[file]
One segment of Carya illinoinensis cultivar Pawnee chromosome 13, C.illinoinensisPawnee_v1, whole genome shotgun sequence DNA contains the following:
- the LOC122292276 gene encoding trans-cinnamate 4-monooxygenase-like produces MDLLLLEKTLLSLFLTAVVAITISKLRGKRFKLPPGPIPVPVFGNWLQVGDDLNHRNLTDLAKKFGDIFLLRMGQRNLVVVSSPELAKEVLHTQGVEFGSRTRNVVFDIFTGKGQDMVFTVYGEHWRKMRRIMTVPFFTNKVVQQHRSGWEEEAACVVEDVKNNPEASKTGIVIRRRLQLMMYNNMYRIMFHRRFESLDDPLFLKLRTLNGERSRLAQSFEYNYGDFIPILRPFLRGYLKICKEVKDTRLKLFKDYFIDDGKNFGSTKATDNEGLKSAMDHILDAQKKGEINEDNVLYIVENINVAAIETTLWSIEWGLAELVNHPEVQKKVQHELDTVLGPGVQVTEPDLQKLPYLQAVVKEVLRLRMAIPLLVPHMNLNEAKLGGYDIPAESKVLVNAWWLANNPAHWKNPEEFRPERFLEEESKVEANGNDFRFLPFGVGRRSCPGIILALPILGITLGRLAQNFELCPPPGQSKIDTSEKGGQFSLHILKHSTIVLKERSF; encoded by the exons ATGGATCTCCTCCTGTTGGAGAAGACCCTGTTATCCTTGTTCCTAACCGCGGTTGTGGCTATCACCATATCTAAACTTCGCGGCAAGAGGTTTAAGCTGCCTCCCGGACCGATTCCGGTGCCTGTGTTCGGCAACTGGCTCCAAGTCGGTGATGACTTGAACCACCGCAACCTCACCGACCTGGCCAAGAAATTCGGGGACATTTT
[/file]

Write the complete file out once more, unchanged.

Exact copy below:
One segment of Carya illinoinensis cultivar Pawnee chromosome 13, C.illinoinensisPawnee_v1, whole genome shotgun sequence DNA contains the following:
- the LOC122292276 gene encoding trans-cinnamate 4-monooxygenase-like produces MDLLLLEKTLLSLFLTAVVAITISKLRGKRFKLPPGPIPVPVFGNWLQVGDDLNHRNLTDLAKKFGDIFLLRMGQRNLVVVSSPELAKEVLHTQGVEFGSRTRNVVFDIFTGKGQDMVFTVYGEHWRKMRRIMTVPFFTNKVVQQHRSGWEEEAACVVEDVKNNPEASKTGIVIRRRLQLMMYNNMYRIMFHRRFESLDDPLFLKLRTLNGERSRLAQSFEYNYGDFIPILRPFLRGYLKICKEVKDTRLKLFKDYFIDDGKNFGSTKATDNEGLKSAMDHILDAQKKGEINEDNVLYIVENINVAAIETTLWSIEWGLAELVNHPEVQKKVQHELDTVLGPGVQVTEPDLQKLPYLQAVVKEVLRLRMAIPLLVPHMNLNEAKLGGYDIPAESKVLVNAWWLANNPAHWKNPEEFRPERFLEEESKVEANGNDFRFLPFGVGRRSCPGIILALPILGITLGRLAQNFELCPPPGQSKIDTSEKGGQFSLHILKHSTIVLKERSF; encoded by the exons ATGGATCTCCTCCTGTTGGAGAAGACCCTGTTATCCTTGTTCCTAACCGCGGTTGTGGCTATCACCATATCTAAACTTCGCGGCAAGAGGTTTAAGCTGCCTCCCGGACCGATTCCGGTGCCTGTGTTCGGCAACTGGCTCCAAGTCGGTGATGACTTGAACCACCGCAACCTCACCGACCTGGCCAAGAAATTCGGGGACATTTT